Although it is odd that the existence of anametric image writing has never been documented by Western academia, would be very strange indeed for no trace of this form of writing to exist anywhere else at all. Indeed, were that the case, we would need to seriously question its very existence! But as Deleuze and Guattari note, concepts do not spring out of nothing; and given how prevalent the use of anametric image writing appears to have been, we should be able to find trace correlations in cultures other than those of a Western European origin that substantiate the existence of anametric image writing.
I am going to examine two such traces: one which substantiates the internal characteristics — the conceptual endoconsistency — or anametric image writing; and one which correlates with external references — the exoconsistency of anametric image writing. For the first example, I am using a story from First Nations culture; and for the second, a myth from Chinese culture.
Endoconsistency: A First Nations Story
I must confess at the outset here, that I didn't just stumble upon the following story: I went looking for it. And it wasn't difficult to find, either. Knowing from my research that patterns of stars are often depicted in anametric image writing as configurations of animal image elements — much as the traditional Western constellations we are all familiar with — I simply kept my eye open for any stories from the First Nations that referenced "stars."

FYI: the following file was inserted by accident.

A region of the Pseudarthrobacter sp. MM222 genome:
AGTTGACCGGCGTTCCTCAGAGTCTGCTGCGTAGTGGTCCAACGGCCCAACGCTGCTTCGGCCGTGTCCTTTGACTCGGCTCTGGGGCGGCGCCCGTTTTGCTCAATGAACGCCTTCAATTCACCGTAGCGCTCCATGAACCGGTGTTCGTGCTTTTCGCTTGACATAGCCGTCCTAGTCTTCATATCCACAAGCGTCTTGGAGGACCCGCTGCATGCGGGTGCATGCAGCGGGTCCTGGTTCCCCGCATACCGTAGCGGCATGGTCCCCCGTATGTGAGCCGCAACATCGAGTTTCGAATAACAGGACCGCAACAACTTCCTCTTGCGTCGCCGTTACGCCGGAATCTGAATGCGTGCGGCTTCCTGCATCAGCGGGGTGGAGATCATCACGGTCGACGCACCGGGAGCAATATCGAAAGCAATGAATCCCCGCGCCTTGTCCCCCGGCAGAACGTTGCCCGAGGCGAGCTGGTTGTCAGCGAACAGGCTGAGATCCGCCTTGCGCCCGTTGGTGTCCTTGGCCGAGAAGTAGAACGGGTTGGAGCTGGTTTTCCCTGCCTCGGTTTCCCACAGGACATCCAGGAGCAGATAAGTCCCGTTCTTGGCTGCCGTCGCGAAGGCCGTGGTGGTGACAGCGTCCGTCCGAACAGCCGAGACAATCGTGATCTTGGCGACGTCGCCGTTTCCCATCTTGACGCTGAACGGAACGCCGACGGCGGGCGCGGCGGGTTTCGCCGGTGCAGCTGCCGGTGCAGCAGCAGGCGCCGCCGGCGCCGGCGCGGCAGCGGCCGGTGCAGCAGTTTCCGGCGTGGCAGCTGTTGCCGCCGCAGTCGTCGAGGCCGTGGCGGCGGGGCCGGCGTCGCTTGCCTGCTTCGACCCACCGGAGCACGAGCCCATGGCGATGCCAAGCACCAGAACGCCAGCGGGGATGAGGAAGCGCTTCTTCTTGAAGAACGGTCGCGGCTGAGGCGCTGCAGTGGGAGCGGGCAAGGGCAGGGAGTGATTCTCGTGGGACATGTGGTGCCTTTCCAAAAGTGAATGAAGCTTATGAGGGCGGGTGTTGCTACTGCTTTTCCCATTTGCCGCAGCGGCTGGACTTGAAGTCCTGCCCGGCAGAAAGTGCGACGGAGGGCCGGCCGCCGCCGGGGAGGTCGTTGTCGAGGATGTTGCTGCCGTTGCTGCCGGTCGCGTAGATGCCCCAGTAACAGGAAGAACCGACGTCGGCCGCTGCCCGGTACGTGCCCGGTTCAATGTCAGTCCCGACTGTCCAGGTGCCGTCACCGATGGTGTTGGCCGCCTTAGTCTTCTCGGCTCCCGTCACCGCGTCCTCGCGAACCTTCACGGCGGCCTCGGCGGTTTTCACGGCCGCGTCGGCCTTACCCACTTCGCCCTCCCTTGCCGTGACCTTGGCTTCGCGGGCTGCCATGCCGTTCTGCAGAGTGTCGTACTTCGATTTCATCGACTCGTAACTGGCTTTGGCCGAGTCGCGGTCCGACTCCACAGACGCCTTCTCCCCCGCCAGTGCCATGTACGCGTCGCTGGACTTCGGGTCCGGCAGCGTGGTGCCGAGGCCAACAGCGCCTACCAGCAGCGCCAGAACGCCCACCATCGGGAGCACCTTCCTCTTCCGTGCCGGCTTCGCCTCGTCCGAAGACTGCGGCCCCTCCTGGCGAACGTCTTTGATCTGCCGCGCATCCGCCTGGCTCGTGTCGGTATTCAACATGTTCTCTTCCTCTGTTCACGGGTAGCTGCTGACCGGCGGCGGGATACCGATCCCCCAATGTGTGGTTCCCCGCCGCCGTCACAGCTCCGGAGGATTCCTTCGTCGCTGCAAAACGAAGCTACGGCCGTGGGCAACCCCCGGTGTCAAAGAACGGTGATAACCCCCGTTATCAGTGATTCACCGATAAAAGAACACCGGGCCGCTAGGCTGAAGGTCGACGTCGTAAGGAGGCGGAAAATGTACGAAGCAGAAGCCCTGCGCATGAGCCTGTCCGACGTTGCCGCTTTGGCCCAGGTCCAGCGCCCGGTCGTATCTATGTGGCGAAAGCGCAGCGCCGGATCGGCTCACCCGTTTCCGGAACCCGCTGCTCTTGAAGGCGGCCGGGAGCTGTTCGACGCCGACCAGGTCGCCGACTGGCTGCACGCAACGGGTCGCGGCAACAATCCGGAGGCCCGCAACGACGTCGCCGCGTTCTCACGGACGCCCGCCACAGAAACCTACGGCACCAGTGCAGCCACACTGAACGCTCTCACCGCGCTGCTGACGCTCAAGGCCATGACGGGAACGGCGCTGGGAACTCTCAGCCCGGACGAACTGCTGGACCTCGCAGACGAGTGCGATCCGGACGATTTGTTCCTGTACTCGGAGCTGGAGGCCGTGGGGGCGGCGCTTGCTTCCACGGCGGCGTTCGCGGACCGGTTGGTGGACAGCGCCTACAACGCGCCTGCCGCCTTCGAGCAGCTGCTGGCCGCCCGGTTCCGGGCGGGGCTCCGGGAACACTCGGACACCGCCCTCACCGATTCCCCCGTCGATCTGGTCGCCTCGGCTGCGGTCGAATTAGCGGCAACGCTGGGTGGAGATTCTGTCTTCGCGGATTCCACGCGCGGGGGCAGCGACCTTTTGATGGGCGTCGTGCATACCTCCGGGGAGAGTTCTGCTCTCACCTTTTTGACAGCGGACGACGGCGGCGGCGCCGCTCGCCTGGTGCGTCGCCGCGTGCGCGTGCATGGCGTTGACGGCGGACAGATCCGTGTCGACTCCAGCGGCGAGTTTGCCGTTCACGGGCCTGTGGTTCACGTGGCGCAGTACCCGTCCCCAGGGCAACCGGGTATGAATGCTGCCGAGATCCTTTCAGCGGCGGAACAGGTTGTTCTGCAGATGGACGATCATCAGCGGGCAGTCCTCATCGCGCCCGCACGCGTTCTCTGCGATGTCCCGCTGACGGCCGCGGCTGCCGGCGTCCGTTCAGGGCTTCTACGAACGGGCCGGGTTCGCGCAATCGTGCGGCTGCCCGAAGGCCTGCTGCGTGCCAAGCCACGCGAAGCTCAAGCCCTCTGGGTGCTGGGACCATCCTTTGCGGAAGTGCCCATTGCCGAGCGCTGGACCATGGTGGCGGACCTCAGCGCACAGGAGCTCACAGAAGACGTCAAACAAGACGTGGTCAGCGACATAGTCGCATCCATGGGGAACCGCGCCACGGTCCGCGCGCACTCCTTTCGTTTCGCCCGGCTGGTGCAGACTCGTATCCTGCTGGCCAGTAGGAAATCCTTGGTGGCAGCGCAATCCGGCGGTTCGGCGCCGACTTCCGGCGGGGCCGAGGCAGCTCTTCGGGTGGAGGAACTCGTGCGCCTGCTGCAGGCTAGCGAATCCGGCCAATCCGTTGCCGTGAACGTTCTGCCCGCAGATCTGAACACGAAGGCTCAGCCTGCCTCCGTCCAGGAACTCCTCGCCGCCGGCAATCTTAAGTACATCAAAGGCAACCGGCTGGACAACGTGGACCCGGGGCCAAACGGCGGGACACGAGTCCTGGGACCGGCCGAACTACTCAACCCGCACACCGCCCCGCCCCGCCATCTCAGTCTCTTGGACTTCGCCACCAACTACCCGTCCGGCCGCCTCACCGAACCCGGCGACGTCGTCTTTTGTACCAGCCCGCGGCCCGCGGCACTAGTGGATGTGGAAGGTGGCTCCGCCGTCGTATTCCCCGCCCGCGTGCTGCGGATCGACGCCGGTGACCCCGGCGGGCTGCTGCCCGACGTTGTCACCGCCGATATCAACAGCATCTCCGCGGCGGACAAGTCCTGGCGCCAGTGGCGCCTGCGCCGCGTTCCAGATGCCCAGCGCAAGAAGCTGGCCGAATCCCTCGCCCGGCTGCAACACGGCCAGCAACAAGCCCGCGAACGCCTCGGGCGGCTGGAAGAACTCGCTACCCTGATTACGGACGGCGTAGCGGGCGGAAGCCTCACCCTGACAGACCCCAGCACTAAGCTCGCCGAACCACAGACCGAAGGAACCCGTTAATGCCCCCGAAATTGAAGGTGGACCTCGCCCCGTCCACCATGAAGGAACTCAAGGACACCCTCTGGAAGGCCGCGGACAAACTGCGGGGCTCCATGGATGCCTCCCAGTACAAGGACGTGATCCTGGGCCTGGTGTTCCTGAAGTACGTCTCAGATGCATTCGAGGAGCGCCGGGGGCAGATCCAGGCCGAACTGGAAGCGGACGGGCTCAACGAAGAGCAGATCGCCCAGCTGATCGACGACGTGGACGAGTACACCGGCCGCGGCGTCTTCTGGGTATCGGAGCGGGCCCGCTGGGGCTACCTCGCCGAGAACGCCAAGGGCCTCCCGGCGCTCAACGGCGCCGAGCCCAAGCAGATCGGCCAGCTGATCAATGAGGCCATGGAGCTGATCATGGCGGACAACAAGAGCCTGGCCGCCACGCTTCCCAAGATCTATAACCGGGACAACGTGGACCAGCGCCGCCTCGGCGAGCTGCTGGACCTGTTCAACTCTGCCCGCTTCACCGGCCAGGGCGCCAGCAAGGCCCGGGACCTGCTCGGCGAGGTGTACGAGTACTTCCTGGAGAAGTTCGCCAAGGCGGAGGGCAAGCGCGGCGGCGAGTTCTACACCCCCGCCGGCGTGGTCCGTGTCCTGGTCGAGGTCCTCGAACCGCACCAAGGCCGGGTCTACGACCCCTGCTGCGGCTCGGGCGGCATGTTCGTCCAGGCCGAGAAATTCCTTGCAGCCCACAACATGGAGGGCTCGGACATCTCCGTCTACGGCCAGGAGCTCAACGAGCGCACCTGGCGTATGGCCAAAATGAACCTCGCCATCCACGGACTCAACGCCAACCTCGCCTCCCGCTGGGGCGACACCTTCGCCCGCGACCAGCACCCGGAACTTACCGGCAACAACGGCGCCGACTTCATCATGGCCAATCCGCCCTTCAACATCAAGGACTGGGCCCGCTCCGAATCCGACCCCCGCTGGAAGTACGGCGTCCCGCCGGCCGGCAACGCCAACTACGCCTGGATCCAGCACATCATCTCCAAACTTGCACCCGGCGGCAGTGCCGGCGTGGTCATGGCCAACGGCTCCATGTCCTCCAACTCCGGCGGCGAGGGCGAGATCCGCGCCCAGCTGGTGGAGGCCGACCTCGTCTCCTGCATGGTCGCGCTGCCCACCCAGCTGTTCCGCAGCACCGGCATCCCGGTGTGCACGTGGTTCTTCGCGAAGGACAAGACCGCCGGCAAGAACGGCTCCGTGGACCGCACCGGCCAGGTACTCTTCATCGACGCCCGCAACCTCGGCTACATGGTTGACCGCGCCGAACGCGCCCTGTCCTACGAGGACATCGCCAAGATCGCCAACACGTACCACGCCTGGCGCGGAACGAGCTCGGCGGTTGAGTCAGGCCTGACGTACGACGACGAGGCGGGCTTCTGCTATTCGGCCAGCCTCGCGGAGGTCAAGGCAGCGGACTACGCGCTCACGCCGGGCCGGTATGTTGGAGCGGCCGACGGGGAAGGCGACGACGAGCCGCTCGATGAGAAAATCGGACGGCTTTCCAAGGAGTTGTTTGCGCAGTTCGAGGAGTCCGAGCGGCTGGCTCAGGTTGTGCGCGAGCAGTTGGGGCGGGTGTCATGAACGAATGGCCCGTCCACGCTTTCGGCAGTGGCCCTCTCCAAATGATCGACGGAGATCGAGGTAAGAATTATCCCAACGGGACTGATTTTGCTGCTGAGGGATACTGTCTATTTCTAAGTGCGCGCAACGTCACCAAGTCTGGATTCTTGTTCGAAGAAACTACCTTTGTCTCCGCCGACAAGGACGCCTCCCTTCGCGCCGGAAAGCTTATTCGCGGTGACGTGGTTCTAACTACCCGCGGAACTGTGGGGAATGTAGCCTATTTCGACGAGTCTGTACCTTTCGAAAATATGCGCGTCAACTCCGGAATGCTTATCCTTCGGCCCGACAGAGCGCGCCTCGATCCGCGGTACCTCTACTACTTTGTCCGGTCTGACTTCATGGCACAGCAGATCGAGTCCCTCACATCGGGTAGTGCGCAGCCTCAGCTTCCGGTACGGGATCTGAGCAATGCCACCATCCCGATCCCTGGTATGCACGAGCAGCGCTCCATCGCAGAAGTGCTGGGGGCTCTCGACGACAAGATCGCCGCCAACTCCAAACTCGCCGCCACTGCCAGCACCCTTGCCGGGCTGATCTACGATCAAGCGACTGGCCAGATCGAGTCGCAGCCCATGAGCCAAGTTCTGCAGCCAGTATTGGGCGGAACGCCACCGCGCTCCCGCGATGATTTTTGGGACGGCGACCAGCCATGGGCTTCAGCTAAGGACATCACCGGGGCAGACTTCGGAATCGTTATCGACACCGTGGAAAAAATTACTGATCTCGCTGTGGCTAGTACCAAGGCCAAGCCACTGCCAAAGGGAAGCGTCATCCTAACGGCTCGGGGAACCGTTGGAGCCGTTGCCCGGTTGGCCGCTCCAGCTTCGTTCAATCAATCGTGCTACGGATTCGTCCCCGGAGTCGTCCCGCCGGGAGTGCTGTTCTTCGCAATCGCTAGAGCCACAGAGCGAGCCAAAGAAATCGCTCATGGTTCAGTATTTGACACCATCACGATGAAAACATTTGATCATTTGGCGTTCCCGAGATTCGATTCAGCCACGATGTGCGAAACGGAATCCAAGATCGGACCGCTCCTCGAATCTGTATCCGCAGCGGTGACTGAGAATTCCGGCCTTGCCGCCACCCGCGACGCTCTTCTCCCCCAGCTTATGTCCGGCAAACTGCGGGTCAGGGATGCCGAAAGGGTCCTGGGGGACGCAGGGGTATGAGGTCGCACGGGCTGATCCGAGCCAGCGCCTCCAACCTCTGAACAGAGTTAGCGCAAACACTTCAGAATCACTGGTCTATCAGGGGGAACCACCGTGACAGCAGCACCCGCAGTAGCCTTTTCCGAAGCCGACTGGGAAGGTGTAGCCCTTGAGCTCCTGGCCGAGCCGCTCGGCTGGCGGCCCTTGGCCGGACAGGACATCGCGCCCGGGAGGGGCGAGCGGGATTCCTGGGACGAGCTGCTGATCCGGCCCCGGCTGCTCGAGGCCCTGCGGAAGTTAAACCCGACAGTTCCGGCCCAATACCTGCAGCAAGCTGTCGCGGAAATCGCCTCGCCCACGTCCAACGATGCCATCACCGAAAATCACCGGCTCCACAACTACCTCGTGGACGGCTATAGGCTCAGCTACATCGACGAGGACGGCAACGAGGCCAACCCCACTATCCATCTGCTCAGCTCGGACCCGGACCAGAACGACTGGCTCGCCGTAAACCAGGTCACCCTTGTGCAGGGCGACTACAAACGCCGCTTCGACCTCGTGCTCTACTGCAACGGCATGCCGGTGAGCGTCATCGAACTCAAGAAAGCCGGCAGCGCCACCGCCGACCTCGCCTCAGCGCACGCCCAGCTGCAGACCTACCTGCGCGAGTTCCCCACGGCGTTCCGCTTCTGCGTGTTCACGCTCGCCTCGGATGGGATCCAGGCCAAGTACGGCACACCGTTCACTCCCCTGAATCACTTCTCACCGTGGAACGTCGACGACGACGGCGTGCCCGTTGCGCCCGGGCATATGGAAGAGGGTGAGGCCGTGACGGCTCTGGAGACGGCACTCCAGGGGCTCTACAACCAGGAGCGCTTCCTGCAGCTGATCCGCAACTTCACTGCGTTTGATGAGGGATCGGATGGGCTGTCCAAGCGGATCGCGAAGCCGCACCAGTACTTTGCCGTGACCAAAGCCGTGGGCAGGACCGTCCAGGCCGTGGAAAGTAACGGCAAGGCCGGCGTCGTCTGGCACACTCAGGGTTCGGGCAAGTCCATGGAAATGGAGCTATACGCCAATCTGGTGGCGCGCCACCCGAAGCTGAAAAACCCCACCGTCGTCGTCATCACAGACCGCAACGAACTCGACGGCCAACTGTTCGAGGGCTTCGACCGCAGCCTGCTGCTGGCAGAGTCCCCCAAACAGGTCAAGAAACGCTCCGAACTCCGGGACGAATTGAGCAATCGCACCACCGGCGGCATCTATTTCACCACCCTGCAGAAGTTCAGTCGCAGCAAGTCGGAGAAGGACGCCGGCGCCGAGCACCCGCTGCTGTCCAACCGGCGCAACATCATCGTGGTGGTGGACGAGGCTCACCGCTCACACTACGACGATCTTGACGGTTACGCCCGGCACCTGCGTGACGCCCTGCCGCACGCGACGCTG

The correlation between the random scatter of stars in the sky above and the random patterns of grain in the stone most commonly used as a substrate for anametric image writing should be obvious to all: both exhibit entirely chaotic grouping patterns, and engage any eye seeking a semblance of order in a similar fashion.
The following story was collected by Franz Boas during a series of trips undertaken to the Northwest Coast, generally with Victoria on Vancouver Island as his base of operations. These trips were conducted in 1886, 1888, 1889, and 1890.
Legends of the Lukungun: The Wives of the Stars
“There was once a chief who had two daughters. During the summer the people moved to a camp where they fished for salmon. One day the girls went into the forest. At night they lay down among the trees and looked at the stars. The elder sister said, “I wish the big star up there (Jupiter) would be my husband.” And the younger one said, “I wish the red star there (Mars) would be my husband.” Then they fell asleep. When they awoke, they found themselves in a strange land. The stars had taken them into the sky. Now they saw that the stars were men."